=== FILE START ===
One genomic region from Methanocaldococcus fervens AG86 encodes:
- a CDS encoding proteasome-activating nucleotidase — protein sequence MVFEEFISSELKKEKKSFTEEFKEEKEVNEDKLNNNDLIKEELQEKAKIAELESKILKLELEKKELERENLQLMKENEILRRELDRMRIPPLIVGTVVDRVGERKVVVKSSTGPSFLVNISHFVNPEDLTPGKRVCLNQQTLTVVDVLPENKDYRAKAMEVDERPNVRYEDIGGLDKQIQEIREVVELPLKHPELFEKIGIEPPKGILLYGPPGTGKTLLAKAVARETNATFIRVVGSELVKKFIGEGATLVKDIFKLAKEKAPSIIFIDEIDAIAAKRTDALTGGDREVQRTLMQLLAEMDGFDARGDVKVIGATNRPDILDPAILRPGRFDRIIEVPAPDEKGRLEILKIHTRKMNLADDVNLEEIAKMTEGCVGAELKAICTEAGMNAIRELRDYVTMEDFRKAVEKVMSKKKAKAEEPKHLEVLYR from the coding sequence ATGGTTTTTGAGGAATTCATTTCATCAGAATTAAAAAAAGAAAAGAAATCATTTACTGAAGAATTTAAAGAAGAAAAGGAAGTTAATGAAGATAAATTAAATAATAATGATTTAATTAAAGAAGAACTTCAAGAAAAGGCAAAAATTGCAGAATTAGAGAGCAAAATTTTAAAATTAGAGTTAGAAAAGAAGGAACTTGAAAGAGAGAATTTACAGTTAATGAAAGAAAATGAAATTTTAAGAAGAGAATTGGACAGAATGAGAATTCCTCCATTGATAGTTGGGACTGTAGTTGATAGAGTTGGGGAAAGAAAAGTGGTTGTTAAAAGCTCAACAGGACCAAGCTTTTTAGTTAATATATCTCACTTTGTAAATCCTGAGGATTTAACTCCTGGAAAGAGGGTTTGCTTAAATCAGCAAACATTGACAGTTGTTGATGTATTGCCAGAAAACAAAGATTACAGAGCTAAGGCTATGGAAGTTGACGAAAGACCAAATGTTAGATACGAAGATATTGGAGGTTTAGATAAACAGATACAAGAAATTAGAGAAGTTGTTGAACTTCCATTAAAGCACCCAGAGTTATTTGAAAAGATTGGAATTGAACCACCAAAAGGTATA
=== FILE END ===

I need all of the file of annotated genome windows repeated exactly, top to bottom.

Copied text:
One genomic region from Methanocaldococcus fervens AG86 encodes:
- a CDS encoding proteasome-activating nucleotidase — protein sequence MVFEEFISSELKKEKKSFTEEFKEEKEVNEDKLNNNDLIKEELQEKAKIAELESKILKLELEKKELERENLQLMKENEILRRELDRMRIPPLIVGTVVDRVGERKVVVKSSTGPSFLVNISHFVNPEDLTPGKRVCLNQQTLTVVDVLPENKDYRAKAMEVDERPNVRYEDIGGLDKQIQEIREVVELPLKHPELFEKIGIEPPKGILLYGPPGTGKTLLAKAVARETNATFIRVVGSELVKKFIGEGATLVKDIFKLAKEKAPSIIFIDEIDAIAAKRTDALTGGDREVQRTLMQLLAEMDGFDARGDVKVIGATNRPDILDPAILRPGRFDRIIEVPAPDEKGRLEILKIHTRKMNLADDVNLEEIAKMTEGCVGAELKAICTEAGMNAIRELRDYVTMEDFRKAVEKVMSKKKAKAEEPKHLEVLYR from the coding sequence ATGGTTTTTGAGGAATTCATTTCATCAGAATTAAAAAAAGAAAAGAAATCATTTACTGAAGAATTTAAAGAAGAAAAGGAAGTTAATGAAGATAAATTAAATAATAATGATTTAATTAAAGAAGAACTTCAAGAAAAGGCAAAAATTGCAGAATTAGAGAGCAAAATTTTAAAATTAGAGTTAGAAAAGAAGGAACTTGAAAGAGAGAATTTACAGTTAATGAAAGAAAATGAAATTTTAAGAAGAGAATTGGACAGAATGAGAATTCCTCCATTGATAGTTGGGACTGTAGTTGATAGAGTTGGGGAAAGAAAAGTGGTTGTTAAAAGCTCAACAGGACCAAGCTTTTTAGTTAATATATCTCACTTTGTAAATCCTGAGGATTTAACTCCTGGAAAGAGGGTTTGCTTAAATCAGCAAACATTGACAGTTGTTGATGTATTGCCAGAAAACAAAGATTACAGAGCTAAGGCTATGGAAGTTGACGAAAGACCAAATGTTAGATACGAAGATATTGGAGGTTTAGATAAACAGATACAAGAAATTAGAGAAGTTGTTGAACTTCCATTAAAGCACCCAGAGTTATTTGAAAAGATTGGAATTGAACCACCAAAAGGTATA